I won’t have time to do more than browse Naomi Oreskes’s Science on a Mission: How Military Funding Shaped What We Do and Don’t Know About the Ocean. But it appears to be an entirely serious book about the government funding of science, a drmatically understudied topic area.
Engineer J. Storrs Hall is the author of this new Stripe Press book. Let’s be honest: you might think this is just the usual blah blah blah, heard it a thousand times since 2011 kind of treatment. But no, it is a detailed and nuanced and original treatment — at times obsessively so — of why various pending new physical technologies, such as nuclear power and nanotech, never really came to pass and transform our world as they might have.
A fine discourse all around, here is the transcript and audio. Here is part of the CWT summary:
Ruth joined Tyler to discuss why she considers Danton the hero of the French Revolution, why the Jacobins were so male-obsessed, the wit behind Condorcet’s idea of a mechanical king, the influence of Adam Smith’s Theory of Moral Sentiments during and after the Reign of Terror, why 18th-century French thinkers were obsessed with finding forms of government that would fit with emerging market forces, whether Hayek’s critique of French Enlightenment theorists is correct, the relationship between the French Revolution and today’s woke culture, the truth about Napoleon’s diplomatic skills, the poor prospects for pitching biographies to publishers, why Montesquieu’s Spirit of the Laws would be her desert island read, why Cambridge is a better city than Oxford, why the Times Literary Supplement remains important today, what she loves about Elena Ferrante’s writing, how she stays open as a biographer, and more.
And an excerpt:
COWEN: Is there a counterfactual path where the French Revolution simply works out well as a liberal revolution? If so, what would have needed to have been different?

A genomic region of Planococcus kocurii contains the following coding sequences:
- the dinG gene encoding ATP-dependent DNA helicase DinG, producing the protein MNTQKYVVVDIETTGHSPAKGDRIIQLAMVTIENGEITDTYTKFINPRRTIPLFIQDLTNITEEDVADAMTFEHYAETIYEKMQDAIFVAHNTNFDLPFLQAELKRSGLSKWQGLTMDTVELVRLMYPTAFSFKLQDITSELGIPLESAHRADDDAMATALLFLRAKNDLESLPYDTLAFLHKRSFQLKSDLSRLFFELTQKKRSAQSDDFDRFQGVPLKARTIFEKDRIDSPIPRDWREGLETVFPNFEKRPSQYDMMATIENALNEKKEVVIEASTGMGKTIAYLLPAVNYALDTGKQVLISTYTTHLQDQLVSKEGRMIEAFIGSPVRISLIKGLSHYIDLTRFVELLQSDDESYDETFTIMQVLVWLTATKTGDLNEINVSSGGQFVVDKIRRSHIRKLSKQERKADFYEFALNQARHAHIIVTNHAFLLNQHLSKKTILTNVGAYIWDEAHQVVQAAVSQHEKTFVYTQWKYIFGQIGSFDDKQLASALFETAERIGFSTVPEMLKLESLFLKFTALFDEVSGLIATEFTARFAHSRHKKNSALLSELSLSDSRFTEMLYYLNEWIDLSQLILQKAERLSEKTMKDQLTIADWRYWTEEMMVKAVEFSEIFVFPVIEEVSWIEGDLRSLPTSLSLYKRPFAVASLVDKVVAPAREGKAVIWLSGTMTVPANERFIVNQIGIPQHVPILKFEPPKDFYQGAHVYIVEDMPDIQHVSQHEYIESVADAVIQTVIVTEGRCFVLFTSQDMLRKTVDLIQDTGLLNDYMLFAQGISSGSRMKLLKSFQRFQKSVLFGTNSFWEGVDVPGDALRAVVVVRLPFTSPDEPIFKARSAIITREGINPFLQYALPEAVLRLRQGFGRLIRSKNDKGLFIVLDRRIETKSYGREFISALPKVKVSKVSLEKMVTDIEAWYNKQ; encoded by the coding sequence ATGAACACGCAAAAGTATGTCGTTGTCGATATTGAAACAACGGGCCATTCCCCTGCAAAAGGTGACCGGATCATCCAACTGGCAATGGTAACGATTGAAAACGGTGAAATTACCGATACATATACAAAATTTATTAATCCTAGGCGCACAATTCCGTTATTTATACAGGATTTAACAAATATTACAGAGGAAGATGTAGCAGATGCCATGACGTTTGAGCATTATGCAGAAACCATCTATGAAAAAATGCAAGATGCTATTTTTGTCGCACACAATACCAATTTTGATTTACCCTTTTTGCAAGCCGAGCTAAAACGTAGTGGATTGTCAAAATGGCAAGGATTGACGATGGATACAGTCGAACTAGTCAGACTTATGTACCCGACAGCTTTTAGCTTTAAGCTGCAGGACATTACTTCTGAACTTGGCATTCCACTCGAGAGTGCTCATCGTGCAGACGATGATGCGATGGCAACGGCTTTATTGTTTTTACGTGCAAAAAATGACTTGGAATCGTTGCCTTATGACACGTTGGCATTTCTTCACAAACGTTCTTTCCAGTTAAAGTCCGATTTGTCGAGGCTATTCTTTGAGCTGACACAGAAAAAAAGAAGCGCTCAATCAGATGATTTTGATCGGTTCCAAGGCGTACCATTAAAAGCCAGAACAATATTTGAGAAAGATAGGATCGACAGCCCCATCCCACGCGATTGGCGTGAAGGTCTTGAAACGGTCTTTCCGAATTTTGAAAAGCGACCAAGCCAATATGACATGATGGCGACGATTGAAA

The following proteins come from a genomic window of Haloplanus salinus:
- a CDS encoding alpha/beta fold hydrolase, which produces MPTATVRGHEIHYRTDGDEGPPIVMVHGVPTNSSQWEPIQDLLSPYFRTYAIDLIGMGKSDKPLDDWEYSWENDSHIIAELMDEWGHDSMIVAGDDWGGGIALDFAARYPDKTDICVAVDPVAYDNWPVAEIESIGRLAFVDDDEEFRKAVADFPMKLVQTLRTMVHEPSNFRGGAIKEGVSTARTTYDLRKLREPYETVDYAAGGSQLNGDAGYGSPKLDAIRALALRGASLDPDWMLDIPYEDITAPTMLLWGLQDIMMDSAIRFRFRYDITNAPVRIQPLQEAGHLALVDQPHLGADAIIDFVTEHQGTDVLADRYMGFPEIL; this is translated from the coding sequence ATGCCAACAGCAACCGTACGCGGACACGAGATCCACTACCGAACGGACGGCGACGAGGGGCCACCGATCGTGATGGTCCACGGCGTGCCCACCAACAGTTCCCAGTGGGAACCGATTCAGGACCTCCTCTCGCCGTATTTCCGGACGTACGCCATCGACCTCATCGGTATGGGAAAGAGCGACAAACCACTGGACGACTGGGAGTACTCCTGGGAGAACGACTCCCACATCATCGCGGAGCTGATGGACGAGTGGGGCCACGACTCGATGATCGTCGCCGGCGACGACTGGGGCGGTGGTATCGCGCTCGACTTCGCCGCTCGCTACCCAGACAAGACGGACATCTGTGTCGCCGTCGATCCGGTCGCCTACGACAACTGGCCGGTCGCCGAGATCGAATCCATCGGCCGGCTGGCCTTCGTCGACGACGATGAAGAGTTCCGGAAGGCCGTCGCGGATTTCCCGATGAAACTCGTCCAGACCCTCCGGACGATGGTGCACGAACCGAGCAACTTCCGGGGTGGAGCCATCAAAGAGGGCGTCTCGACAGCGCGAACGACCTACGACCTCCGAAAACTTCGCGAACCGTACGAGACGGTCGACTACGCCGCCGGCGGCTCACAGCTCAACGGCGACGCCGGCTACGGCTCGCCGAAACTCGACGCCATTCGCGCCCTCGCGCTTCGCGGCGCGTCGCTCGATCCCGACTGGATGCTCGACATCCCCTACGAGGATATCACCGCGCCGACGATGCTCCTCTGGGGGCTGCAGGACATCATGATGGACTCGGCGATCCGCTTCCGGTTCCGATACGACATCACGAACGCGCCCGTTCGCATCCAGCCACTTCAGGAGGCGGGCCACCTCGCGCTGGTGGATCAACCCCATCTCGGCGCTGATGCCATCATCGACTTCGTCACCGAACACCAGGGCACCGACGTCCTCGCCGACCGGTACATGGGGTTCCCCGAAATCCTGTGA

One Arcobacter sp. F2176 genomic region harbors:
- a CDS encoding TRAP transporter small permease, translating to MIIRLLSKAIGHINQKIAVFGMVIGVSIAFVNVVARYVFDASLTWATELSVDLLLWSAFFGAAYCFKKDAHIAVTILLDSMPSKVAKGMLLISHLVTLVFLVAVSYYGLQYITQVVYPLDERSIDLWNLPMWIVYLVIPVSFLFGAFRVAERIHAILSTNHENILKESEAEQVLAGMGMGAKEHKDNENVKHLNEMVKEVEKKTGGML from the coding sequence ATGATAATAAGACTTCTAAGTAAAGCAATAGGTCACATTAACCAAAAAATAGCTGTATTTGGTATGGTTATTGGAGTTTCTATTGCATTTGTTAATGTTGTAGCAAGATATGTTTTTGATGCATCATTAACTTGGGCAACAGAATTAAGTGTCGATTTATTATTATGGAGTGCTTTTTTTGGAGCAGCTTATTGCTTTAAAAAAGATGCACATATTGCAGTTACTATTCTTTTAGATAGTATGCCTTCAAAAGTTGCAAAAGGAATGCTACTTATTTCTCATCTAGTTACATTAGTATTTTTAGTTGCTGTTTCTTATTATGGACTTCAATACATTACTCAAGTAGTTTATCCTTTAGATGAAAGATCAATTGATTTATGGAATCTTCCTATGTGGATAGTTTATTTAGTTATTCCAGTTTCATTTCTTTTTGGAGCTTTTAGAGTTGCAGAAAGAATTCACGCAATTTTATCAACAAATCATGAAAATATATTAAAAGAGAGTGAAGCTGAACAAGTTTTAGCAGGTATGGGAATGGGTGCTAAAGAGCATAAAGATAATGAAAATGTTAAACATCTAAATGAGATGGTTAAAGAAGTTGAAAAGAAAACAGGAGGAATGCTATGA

SCURR: In terms of counterfactuals, the one I thought most about was, What would have happened if Robespierre hadn’t fallen at Thermidor and the relationship between him and [Louis Antoine Léon de] Saint-Just had continued? But that’s not the triumph of the liberal revolution. That would have merely been a continuation of the point they had gotten to. For a triumph of the liberal revolution, that would have needed to be much, much earlier.
I think that it was almost impossible for them to get a liberal constitution in place in time to make that a possibility. What you have is 1789, the liberal aspirations, the hopes, the Declaration of Rights; and then there is almost a hiatus period in which they are struggling to design the institutions. And that is the period which, if it could have been compressed, if there could have been more quickly a stability introduced . . .
Some of the people I’m most interested in in that period were very interested in what has to be true about the society in order for it to have a stable constitution. Obviously when you’re in the middle of a revolution and you’re struggling to come up with those solutions, then there is the opening to chaos.
Definitely recommended. And I am again happy to recommend Ruth’s new book Napoleon: A Life Told in Gardens and Shadows.
What is a pessimist?
A bad person
(But most pessimists are not pessimists.)
That is from Ludwig Hohl, The Notes, or On Non-premature Reconciliation.